Tuam - long forgotten village buried in time

·3 min read

A drive down the Third Line of New Te-cumseth just south and east of Tottenham, gives no indication that there was once a thriving small town at the corner of the 10 Sideroad.

It was named Tuam, and was so called because one of the founders named it after “tuaim-da-Ghualaan”, his home town in Ire-land.

Early pioneer Patrick Derham named the town and was one of the first settlers in the area arriving in the early 1830s.It didn’t take long for other settlers to arrive, and in 1834 they built the fi rst church.

It was called St. Margaret’s of Scotland Roman Catholic Church and reflected the heritage of the early Scottish and Irish set-tlers.

Mr. Derham, being an enterprising type of man, opened a general story in 1850.

To really put the town on the map, he established a post offi ce 13 years later in 1863.

The exact location of those buildings seems to be lost, although it is possible local residents might know where they once stood.

The church, however, was on the Second Line and its cemetery is still there.

The ten-acre site was the location of the fi rst Roman Catholic church and cemetery in what was then Tecumseth Township.

It was a wooden church approximately 40 feet by 20 feet in size.

According to an historical plaque on site, the church served 500 parishioners.

That’s an usually high number for the time and location considering people would have had to travel a considerable distance by horse and buggy on muddy roads.

The original ten-acres was reduced by eight acres when the church sold some of the property to a neighbour.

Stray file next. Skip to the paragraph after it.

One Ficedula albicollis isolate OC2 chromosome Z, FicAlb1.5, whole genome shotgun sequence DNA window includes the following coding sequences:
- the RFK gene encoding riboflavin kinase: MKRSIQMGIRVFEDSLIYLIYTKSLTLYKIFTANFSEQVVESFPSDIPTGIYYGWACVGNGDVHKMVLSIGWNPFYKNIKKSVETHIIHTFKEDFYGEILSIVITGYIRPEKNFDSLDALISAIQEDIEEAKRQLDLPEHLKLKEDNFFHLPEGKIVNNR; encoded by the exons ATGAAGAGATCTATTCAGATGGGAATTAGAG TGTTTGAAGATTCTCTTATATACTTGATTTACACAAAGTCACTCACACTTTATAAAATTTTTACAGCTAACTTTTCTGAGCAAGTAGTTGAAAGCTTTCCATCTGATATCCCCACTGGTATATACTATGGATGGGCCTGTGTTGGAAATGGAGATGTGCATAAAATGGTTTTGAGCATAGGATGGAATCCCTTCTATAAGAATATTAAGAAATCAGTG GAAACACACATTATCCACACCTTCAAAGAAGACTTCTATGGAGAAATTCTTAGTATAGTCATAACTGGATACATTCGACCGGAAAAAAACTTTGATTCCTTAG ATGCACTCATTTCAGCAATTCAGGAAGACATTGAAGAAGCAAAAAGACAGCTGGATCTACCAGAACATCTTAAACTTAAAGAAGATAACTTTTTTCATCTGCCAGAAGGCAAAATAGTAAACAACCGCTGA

The area thrived and the small church reached the height of its influence in the 1850s.

Judging from historical information on the area, the residents of this town weren’t exactly the most affluent group of people and seemed to arrive on Canadian shores as im-migrants fleeing poverty in their homeland.

A second cemetery sits next to St. Margaret’s, however other than a single historical plaque, there is no indication of who is buried there.

The grave markers have long since disappeared with no apparent record of why they were removed or why there is a separate cemetery.

The most likely reason is it was a place for local non-Catholics to be laid to rest.

The church held services for 118 years, with the last service held in 1952.

The church was torn down not long after.

The cemetery has head stones with date as late as the 1940s.Like many early immigrants seeking a bet-ter life, residents finally started moving on to new places to seek better opportunities.

The Roman Catholic population started declining in the late 1880s and as Protestant immigrants from Scotland and Ireland started arriving, they built a wooden Methodist church in 1859 called Rich Hill Methodist Church and, later, a more permanent brick building in 1888.

Rich Hill Church is still a thriving and ongoing church.

The opening of an Orange Lodge around the same time indicates a shift in religious preferences in the area, which may have contributed to the earlier settlers leaving for greener pastures.

Tuam may have been slowly buried in time, however the lasting cemetery is a re-minder of a time when early settlers braved the hardships of pioneer life to help build a country.

Brian Lockhart, Local Journalism Initiative Reporter, New Tecumseth Times